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With Only One Episode to Go On, Critics Hold Fire on “Halt”

With Only One Episode to Go On, Critics Hold Fire on "Halt"

Considering that “Halt and Catch Fire” is moving into the time slot recently vacated by “Mad Men,” there are rather fewer reviews of AMC’s period drama about the dawn of the personal computer age than you might think. Reading the reviews that have appeared, it’s clear why. For some reason, the network opted to send critics only a single episode, one that, by the time it reached their inboxes, had already appeared on Tumblr. That, as many critics point out, is a worrying sign. Pilot episodes are blueprints; they point in the direction a show might go without taking more than a few uneasy steps. Imagine your favorite long-running TV show: Now go back and watch the first episode, and see how little of what you’ve grown to love about it is present. By and large, critics like “Halt’s” pilot, which AMC thought enough of to screen at SXSW in March. But without more to go on, the best most critics feel confident to say is, “This could turn out to be good,” and it seems many have opted to wait until later to weigh in.

“Halt and Catch Fire” premieres Sunday at 10 p.m. on AMC.

Reviews of “Halt and Catch Fire”

Tim Goodman, Hollywood Reporter

The good news is that “Halt and Catch Fire” is a triumphant pilot with excellent writing, impressive acting and a noteworthy cinematic visual style. The bad news is that AMC has given this important piece of content a lackluster launch. With only one episode to judge — an episode put online before critics got a look at it — and not the three or four episodes that FX, HBO and Showtime frequently offer up, nothing can be done but take a wait-and-see approach.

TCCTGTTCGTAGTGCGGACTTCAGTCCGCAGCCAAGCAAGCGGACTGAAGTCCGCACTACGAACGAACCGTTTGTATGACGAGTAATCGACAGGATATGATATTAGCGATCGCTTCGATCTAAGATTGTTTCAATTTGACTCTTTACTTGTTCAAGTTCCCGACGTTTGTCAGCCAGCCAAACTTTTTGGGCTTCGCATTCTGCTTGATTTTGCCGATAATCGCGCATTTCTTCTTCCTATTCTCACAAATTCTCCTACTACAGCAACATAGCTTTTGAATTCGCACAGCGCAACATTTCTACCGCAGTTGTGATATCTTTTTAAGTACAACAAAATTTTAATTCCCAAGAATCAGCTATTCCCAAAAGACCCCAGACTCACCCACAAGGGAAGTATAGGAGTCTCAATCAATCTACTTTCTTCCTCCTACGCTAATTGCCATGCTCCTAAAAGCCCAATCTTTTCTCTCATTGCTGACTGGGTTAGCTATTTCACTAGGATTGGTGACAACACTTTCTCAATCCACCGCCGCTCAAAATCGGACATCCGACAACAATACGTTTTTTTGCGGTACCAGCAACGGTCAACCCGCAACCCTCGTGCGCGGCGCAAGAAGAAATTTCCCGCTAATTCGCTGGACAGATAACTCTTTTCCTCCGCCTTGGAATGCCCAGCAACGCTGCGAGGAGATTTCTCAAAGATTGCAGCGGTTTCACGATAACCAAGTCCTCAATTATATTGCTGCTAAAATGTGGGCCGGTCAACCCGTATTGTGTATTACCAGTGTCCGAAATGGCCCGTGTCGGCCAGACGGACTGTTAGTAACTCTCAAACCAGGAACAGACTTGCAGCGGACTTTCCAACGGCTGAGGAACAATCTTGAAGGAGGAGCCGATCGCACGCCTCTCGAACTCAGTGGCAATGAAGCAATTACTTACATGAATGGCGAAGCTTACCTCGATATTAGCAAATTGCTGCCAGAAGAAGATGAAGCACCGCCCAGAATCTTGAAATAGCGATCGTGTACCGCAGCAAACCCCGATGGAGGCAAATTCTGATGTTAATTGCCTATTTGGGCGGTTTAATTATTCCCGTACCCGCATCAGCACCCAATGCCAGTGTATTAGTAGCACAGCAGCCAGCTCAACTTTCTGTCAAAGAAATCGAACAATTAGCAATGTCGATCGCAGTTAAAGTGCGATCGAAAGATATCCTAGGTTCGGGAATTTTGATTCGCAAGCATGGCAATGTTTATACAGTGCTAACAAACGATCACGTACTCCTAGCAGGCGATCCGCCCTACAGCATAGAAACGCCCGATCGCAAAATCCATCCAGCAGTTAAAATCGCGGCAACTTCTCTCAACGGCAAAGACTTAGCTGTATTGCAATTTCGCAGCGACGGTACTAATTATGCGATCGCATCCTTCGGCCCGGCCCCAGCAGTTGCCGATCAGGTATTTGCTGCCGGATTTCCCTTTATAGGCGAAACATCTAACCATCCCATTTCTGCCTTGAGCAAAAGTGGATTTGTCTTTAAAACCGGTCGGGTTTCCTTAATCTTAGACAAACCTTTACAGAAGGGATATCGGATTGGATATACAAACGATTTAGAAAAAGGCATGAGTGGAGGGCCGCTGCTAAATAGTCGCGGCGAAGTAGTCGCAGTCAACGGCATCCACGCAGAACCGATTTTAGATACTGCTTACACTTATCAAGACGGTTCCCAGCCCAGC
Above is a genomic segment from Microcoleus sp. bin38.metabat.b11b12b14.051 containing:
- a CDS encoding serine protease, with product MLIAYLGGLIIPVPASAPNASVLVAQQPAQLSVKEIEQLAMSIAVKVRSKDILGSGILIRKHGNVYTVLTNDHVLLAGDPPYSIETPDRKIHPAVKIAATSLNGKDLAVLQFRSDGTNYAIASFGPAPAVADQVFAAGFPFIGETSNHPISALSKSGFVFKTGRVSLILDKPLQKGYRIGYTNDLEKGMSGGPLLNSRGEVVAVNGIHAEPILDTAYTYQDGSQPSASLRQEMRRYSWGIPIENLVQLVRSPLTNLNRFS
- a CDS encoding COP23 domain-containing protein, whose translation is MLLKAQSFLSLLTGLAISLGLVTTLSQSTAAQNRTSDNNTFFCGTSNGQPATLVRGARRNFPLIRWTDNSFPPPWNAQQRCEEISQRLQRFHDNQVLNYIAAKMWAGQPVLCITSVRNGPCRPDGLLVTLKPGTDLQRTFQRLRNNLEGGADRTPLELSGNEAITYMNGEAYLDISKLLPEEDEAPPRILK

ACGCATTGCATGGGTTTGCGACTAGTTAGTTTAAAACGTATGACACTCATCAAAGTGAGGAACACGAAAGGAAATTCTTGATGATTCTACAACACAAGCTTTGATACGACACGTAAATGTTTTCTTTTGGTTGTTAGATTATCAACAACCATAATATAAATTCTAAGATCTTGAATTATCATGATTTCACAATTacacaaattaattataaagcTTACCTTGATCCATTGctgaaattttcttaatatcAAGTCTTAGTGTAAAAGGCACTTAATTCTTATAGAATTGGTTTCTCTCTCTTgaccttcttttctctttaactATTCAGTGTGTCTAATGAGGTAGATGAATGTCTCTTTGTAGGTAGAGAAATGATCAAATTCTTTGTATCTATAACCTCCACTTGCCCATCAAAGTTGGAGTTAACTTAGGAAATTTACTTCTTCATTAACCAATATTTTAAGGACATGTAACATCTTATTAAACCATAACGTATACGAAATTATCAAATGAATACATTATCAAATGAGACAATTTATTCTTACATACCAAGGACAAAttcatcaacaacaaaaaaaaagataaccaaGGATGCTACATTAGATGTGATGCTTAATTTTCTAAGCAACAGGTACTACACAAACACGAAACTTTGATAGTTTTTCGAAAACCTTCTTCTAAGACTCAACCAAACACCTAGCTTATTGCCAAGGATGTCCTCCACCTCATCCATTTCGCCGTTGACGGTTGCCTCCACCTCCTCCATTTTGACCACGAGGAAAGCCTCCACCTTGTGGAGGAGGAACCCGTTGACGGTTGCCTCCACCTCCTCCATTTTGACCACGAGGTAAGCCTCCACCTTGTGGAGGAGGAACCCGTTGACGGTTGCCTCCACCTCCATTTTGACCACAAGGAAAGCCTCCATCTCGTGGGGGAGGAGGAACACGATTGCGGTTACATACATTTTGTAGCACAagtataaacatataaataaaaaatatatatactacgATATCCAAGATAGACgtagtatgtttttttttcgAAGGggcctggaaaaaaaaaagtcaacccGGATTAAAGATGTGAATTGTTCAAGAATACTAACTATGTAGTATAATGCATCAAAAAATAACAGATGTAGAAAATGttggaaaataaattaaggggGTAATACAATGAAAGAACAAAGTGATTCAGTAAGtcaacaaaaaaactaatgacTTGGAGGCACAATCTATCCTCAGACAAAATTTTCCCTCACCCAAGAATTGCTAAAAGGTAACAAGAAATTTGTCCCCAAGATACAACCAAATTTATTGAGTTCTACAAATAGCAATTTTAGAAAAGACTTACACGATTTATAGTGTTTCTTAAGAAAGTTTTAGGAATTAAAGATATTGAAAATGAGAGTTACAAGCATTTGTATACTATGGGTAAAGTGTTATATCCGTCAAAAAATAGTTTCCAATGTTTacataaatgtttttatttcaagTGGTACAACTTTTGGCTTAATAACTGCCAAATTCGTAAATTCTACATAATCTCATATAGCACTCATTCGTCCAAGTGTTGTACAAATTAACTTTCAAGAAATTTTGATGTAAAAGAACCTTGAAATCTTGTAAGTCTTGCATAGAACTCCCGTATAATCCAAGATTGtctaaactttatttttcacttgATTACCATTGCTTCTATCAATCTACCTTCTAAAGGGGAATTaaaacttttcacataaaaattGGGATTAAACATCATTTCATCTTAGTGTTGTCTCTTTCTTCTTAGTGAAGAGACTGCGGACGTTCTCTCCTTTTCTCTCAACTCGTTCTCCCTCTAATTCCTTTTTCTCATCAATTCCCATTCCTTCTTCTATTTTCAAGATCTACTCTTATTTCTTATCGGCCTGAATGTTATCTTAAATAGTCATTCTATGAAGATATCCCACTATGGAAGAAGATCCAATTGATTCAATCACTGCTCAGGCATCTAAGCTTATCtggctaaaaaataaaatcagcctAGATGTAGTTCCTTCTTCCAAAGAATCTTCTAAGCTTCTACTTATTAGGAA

Matthew Gilbert, Boston Globe

Here’s the problem, and it’s the problem almost every time a network sends out only one episode for preview. It’s really hard to tell whether “Halt and Catch Fire” will go on to tell its story with any narrative confidence. Will the writing pan out over time, or is the pilot a fluke? It was created by the somewhat unknown team of Christopher Cantwell and Christopher C. Rogers, so there’s no track record to rely on. Just hope, both for viewers and for a network in need.

Verne Gay, Newsday

Is there a compelling TV series built on any of this? Beats me, but like Joe, the pilot does a heck of job selling the promise of one.

Robert Bianco, USA Today

On the quality scale, “Halt and Catch Fire” falls closer to “Mad Men” than “Turn” — stars Lee Pace and Scoot McNairy ensure that almost on their own. And compared with “Low Winter Sun,” it’s an entertainment powerhouse. Yet you still may come away feeling the show and the network are just trying too hard to impress, when they should be trying harder to engage.

Brian Lowry, Variety

There are certainly enough moving parts here (pardon the expression) to merit further attention, but there’s also a feeling that the whole thing is running in mud (or at least sand). And while the mix of nostalgia and big business — including Joe’s take-no-prisoners, sort-out-the-damage-later approach — plays like a logical companion to “Mad Men,” there’s a coolness and sense of remove that has blunted that show’s commercial appeal, and could do the same here.

Brian Tallerico, RogerEbert.com

Some of it gets a bit repetitive and dry in the premiere but it’s mostly just set-up for three characters who I know I want to stay in touch with during the coming months.

Mark Dawidziak, Plain Dealer

The performances are exceptional. The dialogue is ham-fisted and stilted. The dark, grim tone is intriguing. The pace is choppy.

Andy Greenwald, Grantland

The most original thing about it might be its point of view: In 2014, it’s refreshing just to have a new drama devoted to the hard work of collaboration and creation, not the easier thrills of violence and decay.

Ben Travers, Indiewire

What makes “Halt and Catch Fire” compelling — at least for the first hour (that’s right, we’ve seen as much as you) — are these characters and their tendencies to turn expectations on end. 

This Article is related to: Television